Above Photo: Joaquin Hernandez/Xinhua via Getty Images.
“The U.N. vote… on Cuba was a chance for President Biden to show global leadership,” said CodePink co-founder Medea Benjamin.
“He failed miserably.”
Peace and human rights advocates joined the United Nations General Assembly Wednesday in their annual condemnation of the United States’ disastrous economic embargo against Cuba.
For the 29th straight year, the members of the General Assembly voted overwhelmingly in favor of a resolution demanding an end to the 60-year U.S. economic blockade on Cuba. This year, 184 nations voted in favor of the resolution, while the U.S. and Israel voted against it. Three nations—Brazil, Colombia, and Ukraine—abstained.
Critics this year noted the detrimental effects of the embargo on Cuba’s ability to combat the Covid-19 pandemic.
Cuban Foreign Minister Bruno Rodríguez Padilla slammed the blockade as a “massive, flagrant, and unacceptable violation of the human rights of the Cuban people” and “an economic war of extraterritorial scope against a small country already affected in the recent period by the economic crisis derived from the pandemic.”
“Like the virus, the blockade suffocates and kills and must end,” Rodríguez told the General Assembly.
Spain’s U.N. delegation said that the U.S. embargo against Cuba “has a detrimental impact on the country’s economic situation and negatively affects the standard of living of the Cuban people.”
Indonesia’s U.N. mission asserted that the blockade “violates norms and principles of international law and sovereign equality of states” and hinders Cuba’s “recovery from the Covid-19 pandemic.”
Sofiane Mimouni, Algeria’s ambassador to the U.N., reaffirmed his country’s “unwavering solidarity with the government and brotherly people of Cuba as well as its support for the lifting of the longstanding and unnecessary embargo imposed on Cuba.”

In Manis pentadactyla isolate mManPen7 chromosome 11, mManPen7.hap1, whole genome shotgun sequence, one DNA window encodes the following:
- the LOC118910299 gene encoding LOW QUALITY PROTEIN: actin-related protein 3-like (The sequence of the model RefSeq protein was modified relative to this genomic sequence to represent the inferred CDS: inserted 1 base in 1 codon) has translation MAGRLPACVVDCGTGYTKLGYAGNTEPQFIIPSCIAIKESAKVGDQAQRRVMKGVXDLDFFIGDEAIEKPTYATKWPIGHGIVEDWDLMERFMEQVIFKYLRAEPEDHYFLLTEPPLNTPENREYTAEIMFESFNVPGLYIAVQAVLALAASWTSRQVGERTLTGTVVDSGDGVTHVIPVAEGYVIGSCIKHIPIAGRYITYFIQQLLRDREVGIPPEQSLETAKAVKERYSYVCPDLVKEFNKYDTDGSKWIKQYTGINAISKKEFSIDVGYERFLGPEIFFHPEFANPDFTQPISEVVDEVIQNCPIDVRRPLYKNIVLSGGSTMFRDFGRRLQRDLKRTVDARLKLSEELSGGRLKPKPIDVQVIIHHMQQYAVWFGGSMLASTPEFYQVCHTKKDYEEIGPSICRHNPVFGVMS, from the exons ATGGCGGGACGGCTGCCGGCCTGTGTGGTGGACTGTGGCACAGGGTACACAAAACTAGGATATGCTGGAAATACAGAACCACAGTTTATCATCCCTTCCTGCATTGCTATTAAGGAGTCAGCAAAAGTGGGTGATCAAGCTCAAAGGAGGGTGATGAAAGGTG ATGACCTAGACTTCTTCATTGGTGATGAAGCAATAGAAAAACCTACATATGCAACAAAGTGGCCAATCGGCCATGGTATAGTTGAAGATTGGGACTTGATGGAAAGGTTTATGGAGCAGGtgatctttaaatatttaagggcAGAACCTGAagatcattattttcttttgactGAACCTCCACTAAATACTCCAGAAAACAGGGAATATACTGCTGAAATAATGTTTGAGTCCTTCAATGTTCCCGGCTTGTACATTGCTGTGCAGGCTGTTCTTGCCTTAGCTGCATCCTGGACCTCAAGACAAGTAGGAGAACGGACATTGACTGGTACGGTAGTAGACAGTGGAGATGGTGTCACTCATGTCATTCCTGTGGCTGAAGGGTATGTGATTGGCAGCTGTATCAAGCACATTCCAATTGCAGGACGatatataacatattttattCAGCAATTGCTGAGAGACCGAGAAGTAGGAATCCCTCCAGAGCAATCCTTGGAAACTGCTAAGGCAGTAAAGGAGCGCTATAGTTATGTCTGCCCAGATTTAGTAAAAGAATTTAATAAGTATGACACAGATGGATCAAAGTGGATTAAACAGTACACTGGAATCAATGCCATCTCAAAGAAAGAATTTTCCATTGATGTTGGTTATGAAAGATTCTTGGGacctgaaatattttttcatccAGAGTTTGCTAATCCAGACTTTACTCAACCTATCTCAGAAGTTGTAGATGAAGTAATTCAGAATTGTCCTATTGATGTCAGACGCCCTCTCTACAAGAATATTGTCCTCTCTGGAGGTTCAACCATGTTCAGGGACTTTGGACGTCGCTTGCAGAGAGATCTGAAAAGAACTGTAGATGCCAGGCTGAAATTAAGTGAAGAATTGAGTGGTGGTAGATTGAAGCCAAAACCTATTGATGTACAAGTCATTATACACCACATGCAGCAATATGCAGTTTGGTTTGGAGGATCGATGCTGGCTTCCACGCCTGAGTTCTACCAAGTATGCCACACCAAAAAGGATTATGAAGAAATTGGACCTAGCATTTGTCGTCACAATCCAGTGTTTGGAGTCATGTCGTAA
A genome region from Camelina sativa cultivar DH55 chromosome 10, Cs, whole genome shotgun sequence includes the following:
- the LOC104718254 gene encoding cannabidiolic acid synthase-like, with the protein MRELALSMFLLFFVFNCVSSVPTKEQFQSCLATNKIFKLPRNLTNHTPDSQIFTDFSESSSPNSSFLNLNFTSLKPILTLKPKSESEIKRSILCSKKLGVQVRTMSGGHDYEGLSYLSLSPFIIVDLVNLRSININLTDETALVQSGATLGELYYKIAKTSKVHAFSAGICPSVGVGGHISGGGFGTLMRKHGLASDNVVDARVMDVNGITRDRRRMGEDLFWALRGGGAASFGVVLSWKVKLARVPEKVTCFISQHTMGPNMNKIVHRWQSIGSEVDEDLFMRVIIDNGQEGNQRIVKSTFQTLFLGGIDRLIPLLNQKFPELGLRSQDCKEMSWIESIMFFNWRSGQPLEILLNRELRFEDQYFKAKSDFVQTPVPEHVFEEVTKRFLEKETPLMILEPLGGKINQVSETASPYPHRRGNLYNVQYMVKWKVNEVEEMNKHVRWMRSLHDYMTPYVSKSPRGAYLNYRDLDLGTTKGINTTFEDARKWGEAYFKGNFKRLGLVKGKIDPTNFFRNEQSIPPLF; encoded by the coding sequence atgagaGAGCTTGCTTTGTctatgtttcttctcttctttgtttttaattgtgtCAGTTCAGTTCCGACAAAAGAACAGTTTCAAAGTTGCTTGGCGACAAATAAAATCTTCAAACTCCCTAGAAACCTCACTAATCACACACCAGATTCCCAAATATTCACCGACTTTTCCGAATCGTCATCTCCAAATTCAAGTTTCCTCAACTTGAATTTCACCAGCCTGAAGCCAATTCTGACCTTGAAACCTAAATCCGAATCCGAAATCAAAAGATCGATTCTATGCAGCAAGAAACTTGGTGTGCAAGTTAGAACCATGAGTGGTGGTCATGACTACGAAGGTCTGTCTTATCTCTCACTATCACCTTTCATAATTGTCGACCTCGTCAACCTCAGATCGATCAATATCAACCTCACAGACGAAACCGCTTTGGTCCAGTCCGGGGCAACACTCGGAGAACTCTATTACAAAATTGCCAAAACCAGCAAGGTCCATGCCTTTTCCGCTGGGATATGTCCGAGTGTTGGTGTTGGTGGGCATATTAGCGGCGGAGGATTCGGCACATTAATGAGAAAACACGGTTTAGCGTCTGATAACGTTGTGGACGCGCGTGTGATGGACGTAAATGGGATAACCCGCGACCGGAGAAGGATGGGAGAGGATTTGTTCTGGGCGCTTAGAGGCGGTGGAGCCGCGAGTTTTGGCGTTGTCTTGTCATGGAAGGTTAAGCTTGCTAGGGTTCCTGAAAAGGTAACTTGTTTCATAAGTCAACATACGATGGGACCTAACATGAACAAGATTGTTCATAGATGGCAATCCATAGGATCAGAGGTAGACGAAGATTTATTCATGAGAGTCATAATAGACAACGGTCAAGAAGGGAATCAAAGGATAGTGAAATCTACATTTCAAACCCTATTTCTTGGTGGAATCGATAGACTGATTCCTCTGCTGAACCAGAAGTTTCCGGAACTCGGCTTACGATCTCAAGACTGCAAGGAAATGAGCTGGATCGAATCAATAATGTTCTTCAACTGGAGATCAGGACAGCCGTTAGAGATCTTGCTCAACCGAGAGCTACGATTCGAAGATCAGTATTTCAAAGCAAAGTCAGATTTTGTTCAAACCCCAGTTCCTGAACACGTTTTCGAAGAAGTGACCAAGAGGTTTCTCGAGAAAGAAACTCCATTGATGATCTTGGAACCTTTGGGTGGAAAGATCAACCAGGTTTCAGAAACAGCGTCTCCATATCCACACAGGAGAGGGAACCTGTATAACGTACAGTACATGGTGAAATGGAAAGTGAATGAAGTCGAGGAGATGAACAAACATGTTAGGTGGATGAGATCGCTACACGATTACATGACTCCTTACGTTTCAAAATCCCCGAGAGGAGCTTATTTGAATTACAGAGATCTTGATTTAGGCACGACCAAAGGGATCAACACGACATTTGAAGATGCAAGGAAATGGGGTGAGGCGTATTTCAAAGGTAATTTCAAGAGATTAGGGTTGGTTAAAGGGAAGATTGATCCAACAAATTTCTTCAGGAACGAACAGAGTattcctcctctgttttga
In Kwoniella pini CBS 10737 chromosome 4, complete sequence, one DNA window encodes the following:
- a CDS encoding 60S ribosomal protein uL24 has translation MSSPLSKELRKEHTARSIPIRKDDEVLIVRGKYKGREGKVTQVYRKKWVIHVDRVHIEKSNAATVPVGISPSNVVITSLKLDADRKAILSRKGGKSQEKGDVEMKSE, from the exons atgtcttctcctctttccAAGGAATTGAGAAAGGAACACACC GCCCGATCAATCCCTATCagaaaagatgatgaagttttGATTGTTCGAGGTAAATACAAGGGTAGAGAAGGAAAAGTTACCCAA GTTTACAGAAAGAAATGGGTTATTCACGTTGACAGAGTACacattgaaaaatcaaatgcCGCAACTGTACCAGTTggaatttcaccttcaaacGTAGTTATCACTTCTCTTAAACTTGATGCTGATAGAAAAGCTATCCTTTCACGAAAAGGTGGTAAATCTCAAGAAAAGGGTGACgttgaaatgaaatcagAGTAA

Mexico’s U.N. mission said it “reiterates its condemnation of the economic, commercial, and financial blockade against Cuba, and calls for its end.”
Rodney Hunter, political coordinator for the U.S. mission to the U.N., countered that sanctions are “one set of tools in Washington’s broader effort toward Cuba to advance democracy, promote respect for human rights, and help the Cuban people exercise fundamental freedoms.”
Although the Obama administration took steps to normalize relations with Cuba, the past 60 years have been characterized by varying degrees of U.S. hostility toward the socialist government and, by extension, the Cuban people.
Having lost effective economic control of the island in 1959 following the successful socialist revolution led by Fidel Castro, successive U.S. administrations waged a decadeslong campaign of state-sanctioned exile terror, attempted subversion, failed assassination attempts, economic warfare, and covert operations large and small in a fruitless policy of regime change. There have been 13 U.S. administrations since the triumph of the Cuban revolution.
According to the Cuban government, U.S.-backed terrorism has claimed nearly 3,500 lives and cost the island’s economy at least hundreds of billions of dollars.